KEEPING YOU INFORMED: COVID-19 information for residential customers & commercial borrowers
╲╱

Our residential call centre is experiencing higher than normal wait times.

If you are a residential customer experiencing financial hardship due to COVID-19 and need to request a mortgage payment deferral, please submit a payment deferral request through My Mortgage or fill out our online mortgage payment deferral request form.

If you are a commercial borrower experiencing financial hardship due to COVID-19, please email our Payments team at commercial.payments@firstnational.ca.

Be assured that we are committed to getting back to all of you who have contacted us.

Your patience is appreciated, and we thank you for your understanding.

Close

INVESTOR_PressReleases_FNMortgage-Fund

Market Commentary - April 1, 2016

Apr 1, 2016

Good morning,

Rates bounced around a bit this this week.  Five year GoC’s opened at 0.75% on Monday, closed at 0.64% on Tuesday and are currently back to 0.70%.  Ten year GoC’s opened at 1.30% on Monday, closed at 1.17% on Tuesday and are currently back to 1.26%.

Let’s follow the bouncing ball and see what happened along the way:

Monday: US Personal Income and Spending data for February came in weak relative to expectations and prior month revisions wiped out most of the gains reported for January.  Inflation indicators in the report were also weaker than expected which suggests the Fed can take a pass on hiking rates at their April meeting.  Bonds rally (prices up and yields down) on the news.  The implied probability of a hike by the Fed on April 27th is 0%.

Tuesday: US Federal Reserve Chair Janet Yellen added fuel to the bond rally with her ‘dovish’ comments in a speech at the Economic Club of New York.  Specifically, she said that caution in raising rates is “especially warranted” and that the Fed has “considerable scope” for stimulus.  It’s the same old story of an uncertain global economy and its downside pressure on US growth.  Remember, ’dovish’ means less concerned with inflation and/or more concerned with economic growth.  A ‘dovish’ central bank is happy to maintain an accommodative monetary policy, which of course means lower rates and higher bond prices (aka bullish for bonds).  Dizzying logic.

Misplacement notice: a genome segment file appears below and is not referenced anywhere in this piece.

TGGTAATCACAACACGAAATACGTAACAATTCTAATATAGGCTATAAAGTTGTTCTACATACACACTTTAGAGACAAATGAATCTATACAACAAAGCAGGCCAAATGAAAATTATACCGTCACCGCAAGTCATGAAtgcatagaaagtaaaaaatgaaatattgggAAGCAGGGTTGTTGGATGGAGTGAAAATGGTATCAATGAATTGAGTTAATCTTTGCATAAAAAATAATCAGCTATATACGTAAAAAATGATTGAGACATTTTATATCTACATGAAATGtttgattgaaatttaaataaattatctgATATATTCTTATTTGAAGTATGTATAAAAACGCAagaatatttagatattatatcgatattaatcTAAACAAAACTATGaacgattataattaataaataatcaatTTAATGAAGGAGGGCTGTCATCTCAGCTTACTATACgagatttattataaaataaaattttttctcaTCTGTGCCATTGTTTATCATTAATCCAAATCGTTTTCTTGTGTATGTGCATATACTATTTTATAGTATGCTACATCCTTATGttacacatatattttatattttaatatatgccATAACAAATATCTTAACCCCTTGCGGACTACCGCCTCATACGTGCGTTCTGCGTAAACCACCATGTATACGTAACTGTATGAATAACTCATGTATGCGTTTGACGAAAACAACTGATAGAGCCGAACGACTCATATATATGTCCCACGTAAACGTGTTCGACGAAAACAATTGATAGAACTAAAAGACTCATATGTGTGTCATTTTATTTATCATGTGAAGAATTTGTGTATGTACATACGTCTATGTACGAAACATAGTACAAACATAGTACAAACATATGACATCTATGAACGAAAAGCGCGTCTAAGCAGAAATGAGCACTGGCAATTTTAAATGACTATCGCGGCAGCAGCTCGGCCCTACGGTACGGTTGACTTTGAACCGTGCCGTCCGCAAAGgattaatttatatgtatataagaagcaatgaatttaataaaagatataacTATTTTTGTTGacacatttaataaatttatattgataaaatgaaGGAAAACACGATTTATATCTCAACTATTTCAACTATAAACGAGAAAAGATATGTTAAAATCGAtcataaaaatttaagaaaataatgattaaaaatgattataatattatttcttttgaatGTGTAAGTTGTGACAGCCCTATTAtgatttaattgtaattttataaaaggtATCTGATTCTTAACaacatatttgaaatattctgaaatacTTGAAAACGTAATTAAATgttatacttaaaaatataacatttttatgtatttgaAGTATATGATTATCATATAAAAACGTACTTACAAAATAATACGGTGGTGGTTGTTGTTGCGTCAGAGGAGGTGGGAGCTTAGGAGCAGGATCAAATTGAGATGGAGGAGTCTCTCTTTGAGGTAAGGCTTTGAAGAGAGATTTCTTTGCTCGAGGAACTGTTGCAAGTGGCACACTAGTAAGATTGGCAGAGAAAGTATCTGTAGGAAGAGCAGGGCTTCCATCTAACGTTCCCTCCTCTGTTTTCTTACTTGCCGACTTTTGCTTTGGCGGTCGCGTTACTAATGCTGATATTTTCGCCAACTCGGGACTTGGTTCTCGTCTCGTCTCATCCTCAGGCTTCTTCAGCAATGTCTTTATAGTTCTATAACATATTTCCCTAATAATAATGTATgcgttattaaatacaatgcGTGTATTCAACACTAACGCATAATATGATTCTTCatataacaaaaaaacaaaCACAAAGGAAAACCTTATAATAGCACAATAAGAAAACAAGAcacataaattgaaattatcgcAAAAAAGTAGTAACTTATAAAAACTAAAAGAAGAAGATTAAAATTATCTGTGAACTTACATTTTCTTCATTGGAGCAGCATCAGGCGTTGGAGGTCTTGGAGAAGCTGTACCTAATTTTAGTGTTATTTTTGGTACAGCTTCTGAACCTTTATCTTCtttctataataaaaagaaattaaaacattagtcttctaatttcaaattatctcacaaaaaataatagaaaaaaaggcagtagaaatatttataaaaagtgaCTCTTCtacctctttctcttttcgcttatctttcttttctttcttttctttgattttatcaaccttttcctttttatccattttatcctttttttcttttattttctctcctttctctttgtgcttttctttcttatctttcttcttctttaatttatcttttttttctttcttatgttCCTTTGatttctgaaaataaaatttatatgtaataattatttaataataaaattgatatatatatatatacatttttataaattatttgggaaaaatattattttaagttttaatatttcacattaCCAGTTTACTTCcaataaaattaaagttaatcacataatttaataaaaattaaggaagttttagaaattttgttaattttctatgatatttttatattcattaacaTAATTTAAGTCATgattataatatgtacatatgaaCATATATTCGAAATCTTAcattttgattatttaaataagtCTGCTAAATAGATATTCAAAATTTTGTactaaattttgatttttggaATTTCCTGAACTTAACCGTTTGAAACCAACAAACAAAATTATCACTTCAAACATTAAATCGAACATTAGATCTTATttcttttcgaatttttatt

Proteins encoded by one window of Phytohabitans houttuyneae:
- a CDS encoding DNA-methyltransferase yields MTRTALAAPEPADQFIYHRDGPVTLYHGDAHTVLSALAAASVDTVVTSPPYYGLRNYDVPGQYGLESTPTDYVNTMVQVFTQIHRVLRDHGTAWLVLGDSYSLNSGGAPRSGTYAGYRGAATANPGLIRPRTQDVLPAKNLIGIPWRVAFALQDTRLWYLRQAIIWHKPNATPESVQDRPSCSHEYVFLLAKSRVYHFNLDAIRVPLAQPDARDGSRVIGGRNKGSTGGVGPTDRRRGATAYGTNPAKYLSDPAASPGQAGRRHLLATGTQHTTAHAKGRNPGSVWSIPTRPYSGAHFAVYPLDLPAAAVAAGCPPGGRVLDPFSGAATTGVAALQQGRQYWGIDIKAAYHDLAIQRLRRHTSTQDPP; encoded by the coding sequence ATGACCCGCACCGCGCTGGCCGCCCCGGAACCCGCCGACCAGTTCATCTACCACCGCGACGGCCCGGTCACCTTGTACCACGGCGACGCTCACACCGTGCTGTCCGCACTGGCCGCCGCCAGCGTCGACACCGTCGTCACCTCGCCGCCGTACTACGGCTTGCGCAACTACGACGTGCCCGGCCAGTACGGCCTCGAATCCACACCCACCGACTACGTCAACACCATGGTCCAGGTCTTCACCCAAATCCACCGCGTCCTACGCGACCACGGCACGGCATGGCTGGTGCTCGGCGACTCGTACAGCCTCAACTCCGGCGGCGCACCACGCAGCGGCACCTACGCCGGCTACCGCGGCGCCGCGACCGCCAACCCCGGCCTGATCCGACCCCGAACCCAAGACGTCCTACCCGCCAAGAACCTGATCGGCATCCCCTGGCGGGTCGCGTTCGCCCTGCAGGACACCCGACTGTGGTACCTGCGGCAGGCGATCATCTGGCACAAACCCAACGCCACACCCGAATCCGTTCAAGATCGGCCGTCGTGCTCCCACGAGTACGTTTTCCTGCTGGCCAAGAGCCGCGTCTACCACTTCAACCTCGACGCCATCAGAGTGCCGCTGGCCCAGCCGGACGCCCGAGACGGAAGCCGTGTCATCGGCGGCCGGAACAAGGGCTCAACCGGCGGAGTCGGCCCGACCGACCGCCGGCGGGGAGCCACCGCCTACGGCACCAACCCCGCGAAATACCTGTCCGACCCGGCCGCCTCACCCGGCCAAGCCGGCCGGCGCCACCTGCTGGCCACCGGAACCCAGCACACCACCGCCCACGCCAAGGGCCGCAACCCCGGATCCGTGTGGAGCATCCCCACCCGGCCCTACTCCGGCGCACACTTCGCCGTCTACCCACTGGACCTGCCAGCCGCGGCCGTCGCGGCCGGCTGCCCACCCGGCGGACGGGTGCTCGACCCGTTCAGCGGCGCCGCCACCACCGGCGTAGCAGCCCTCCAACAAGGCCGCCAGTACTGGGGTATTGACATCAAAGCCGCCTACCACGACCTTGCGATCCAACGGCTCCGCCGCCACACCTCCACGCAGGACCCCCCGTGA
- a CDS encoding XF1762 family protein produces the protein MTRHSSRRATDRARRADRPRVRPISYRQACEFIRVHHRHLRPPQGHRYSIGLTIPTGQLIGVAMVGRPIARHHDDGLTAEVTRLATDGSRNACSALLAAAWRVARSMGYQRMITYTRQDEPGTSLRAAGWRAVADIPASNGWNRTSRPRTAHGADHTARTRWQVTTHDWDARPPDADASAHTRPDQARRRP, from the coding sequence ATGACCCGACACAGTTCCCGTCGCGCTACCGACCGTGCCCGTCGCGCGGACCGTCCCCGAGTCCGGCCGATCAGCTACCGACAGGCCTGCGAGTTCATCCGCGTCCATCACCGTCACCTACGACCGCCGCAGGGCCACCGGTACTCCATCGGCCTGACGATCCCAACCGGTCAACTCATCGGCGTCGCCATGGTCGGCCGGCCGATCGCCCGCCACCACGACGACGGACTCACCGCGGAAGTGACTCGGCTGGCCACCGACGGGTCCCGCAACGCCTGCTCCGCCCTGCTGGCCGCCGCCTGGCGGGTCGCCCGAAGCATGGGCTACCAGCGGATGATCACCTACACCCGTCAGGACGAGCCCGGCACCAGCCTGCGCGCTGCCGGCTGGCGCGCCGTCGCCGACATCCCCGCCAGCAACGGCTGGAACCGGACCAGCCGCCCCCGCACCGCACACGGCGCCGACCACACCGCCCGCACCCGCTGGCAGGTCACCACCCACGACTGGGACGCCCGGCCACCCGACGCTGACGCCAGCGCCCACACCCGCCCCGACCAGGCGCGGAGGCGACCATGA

Wednesday: Bonds gave back most of their gains from yesterday as a report from the ADP Research Institute showed the US added more jobs in March than forecast.  This may have given some traders cold feet going into the always exciting Nonfarm payroll data on Friday.  In new issue spread news, BMO issued a two tranche senior deposit note deal including a $1.5 billion five year fixed rate note.  The deal was launched at GoC+125 and priced at GoC+123 with huge support.  Spreads are generally tighter this week. 

Thursday: January Real GDP in Canada increased by a strong 0.6% vs. 0.3% expected.  Some economists are now calling for Q1 growth of 2.5% to 3.0%.  That’s well ahead of the Bank of Canada forecast of 1.0% and bonds sold off (yields higher) as a result.  This should put the BoC on the sidelines for the time being.  The implied probability of a cut by the BoC on April 13th is just 5%. 

Friday: US Change in Nonfarm payrolls came in at 215k vs. 205k expected.  The unemployment rate ticked up to 5.0% from 4.9%, but largely due to an increase in participation.  Overall, no real surprises.  Bond prices are touch lower (yields higer) on the news. 

In one final piece of depressing news, with the mathematical elimination of Ottawa on Wednesday night, The Stanley Cup playoffs will go ahead without any of the seven Canadian teams.  I wish it were an April Fool’s joke, but alas, it isn’t.  In these difficult times, I often reflect on the teachings of the Zen philosopher Basha who once wrote, “A flute with no holes, is not a flute.  A donut with no hole, is a Danish.”  Think about that for a minute.

Gunga Galunga,

Treasury Guy

Jason Ellis
Managing Director, Capital Markets